Research for mineral resources in the Arctic may be hampered by a global trend towards colder weather rather than global warming, a Russian scientist said on Friday.
Prof. Oleg Pokrovsky of the Voeikov Main Geophysical Observatory (MGO) said the cold snap began in 1998 and the temperatures are predicted to return to the lows of the 1950s-1960s and reach their peak in 15 years.
Despite the predictions of global warming, which has been the greatest economic and political challenge, most parts of the world have recently seen widespread low temperatures and extremely heavy snowfalls.
"Now all the components of the climate system are entering the negative phase. Politicians who placed their bets on global warming may lose the pot," Pokrovsky said at a conference on marine research in the Polar regions.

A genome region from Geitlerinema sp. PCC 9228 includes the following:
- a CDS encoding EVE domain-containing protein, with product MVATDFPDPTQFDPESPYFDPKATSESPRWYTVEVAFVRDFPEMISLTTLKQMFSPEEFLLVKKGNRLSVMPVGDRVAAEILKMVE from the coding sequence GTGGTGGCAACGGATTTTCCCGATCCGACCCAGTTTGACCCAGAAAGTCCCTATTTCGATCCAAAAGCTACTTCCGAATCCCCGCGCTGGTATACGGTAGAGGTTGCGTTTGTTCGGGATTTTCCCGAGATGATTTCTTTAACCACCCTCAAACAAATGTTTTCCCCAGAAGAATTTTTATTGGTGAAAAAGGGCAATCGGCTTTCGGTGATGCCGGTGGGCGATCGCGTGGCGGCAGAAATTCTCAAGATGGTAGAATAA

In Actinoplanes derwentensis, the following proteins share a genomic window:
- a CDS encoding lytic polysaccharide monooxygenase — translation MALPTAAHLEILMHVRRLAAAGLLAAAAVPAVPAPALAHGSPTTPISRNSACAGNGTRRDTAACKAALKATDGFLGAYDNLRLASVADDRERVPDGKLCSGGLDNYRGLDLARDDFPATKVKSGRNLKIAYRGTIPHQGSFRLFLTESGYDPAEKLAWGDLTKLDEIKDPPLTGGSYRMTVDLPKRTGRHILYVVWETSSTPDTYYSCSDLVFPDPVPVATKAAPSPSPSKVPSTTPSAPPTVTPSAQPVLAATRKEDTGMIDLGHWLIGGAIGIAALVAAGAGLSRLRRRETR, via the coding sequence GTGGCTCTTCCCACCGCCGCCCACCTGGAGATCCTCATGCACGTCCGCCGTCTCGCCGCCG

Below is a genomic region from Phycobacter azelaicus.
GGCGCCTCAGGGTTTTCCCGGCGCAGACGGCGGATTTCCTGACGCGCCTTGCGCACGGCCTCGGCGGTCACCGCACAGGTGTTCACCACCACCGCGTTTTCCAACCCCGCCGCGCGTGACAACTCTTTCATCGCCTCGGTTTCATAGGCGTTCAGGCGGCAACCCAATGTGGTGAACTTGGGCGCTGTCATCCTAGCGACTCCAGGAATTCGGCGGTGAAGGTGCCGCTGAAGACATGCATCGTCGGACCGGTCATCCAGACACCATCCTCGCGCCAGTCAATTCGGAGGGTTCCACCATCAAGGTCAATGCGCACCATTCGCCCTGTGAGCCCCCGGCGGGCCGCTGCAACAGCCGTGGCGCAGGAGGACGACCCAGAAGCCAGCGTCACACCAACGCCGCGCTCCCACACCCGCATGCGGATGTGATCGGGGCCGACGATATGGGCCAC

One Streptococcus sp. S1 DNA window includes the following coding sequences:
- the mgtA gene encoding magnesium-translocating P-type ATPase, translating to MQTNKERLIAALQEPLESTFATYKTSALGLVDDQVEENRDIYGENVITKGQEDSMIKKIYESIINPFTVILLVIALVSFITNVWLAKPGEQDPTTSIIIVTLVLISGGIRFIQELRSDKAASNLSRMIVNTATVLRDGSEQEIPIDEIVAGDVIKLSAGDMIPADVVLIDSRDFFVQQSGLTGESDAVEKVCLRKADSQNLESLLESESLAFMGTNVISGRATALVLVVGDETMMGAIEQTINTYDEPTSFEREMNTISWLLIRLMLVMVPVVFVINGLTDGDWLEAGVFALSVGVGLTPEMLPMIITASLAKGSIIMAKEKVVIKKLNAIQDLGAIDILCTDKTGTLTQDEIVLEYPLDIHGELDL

The scientist explains the possible climate miscalculation by the fact that most meteorological stations in the United States are located in urban areas which are affected by the city's microclimate where the temperature is usually higher.
"We do not know everything that happens. The climate system is extremely complicated and the Intergovernmental Panel on Climate Change (IPCC) is not the highest authority," Pokrovsky said.
The scientist has warned, however, that global cooling could jeopardize the race of world powers for the largely unexplored mineral resources in the Arctic, which has recently intensified.
"The northern marine passage will freeze and it will be impossible to pass through it without icebreakers," Pokrovsky said. "I think the development of the shelf will face large problems," he added.
ST. PETERSBURG, April 23 (RIA Novosti)